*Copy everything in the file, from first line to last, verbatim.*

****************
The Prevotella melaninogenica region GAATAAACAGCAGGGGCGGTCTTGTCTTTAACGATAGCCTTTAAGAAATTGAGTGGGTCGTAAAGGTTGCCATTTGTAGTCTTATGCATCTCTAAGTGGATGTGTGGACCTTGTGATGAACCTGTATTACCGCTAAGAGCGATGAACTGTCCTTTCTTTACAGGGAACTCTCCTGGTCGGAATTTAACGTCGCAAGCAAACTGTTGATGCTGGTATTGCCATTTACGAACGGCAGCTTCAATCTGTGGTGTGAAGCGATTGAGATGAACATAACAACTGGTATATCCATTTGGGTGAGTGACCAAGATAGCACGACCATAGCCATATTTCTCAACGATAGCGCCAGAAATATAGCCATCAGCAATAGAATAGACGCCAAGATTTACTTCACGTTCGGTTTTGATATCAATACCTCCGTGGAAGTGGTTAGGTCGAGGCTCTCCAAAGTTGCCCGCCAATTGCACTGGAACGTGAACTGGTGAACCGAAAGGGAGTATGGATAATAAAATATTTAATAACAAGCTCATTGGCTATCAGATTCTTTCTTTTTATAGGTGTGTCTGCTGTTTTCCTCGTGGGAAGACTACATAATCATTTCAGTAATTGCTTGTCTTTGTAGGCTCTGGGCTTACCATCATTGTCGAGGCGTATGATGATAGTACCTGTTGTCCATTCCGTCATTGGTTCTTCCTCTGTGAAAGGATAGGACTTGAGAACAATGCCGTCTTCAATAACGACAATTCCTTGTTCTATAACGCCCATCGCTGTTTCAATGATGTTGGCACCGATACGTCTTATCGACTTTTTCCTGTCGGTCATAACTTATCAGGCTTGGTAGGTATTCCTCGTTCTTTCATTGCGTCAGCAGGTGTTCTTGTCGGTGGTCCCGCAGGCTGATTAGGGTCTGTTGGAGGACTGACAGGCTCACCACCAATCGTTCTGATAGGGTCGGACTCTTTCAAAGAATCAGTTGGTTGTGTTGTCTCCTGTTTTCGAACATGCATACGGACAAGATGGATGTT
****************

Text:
The Prevotella melaninogenica region GAATAAACAGCAGGGGCGGTCTTGTCTTTAACGATAGCCTTTAAGAAATTGAGTGGGTCGTAAAGGTTGCCATTTGTAGTCTTATGCATCTCTAAGTGGATGTGTGGACCTTGTGATGAACCTGTATTACCGCTAAGAGCGATGAACTGTCCTTTCTTTACAGGGAACTCTCCTGGTCGGAATTTAACGTCGCAAGCAAACTGTTGATGCTGGTATTGCCATTTACGAACGGCAGCTTCAATCTGTGGTGTGAAGCGATTGAGATGAACATAACAACTGGTATATCCATTTGGGTGAGTGACCAAGATAGCACGACCATAGCCATATTTCTCAACGATAGCGCCAGAAATATAGCCATCAGCAATAGAATAGACGCCAAGATTTACTTCACGTTCGGTTTTGATATCAATACCTCCGTGGAAGTGGTTAGGTCGAGGCTCTCCAAAGTTGCCCGCCAATTGCACTGGAACGTGAACTGGTGAACCGAAAGGGAGTATGGATAATAAAATATTTAATAACAAGCTCATTGGCTATCAGATTCTTTCTTTTTATAGGTGTGTCTGCTGTTTTCCTCGTGGGAAGACTACATAATCATTTCAGTAATTGCTTGTCTTTGTAGGCTCTGGGCTTACCATCATTGTCGAGGCGTATGATGATAGTACCTGTTGTCCATTCCGTCATTGGTTCTTCCTCTGTGAAAGGATAGGACTTGAGAACAATGCCGTCTTCAATAACGACAATTCCTTGTTCTATAACGCCCATCGCTGTTTCAATGATGTTGGCACCGATACGTCTTATCGACTTTTTCCTGTCGGTCATAACTTATCAGGCTTGGTAGGTATTCCTCGTTCTTTCATTGCGTCAGCAGGTGTTCTTGTCGGTGGTCCCGCAGGCTGATTAGGGTCTGTTGGAGGACTGACAGGCTCACCACCAATCGTTCTGATAGGGTCGGACTCTTTCAAAGAATCAGTTGGTTGTGTTGTCTCCTGTTTTCGAACATGCATACGGACAAGATGGATGTT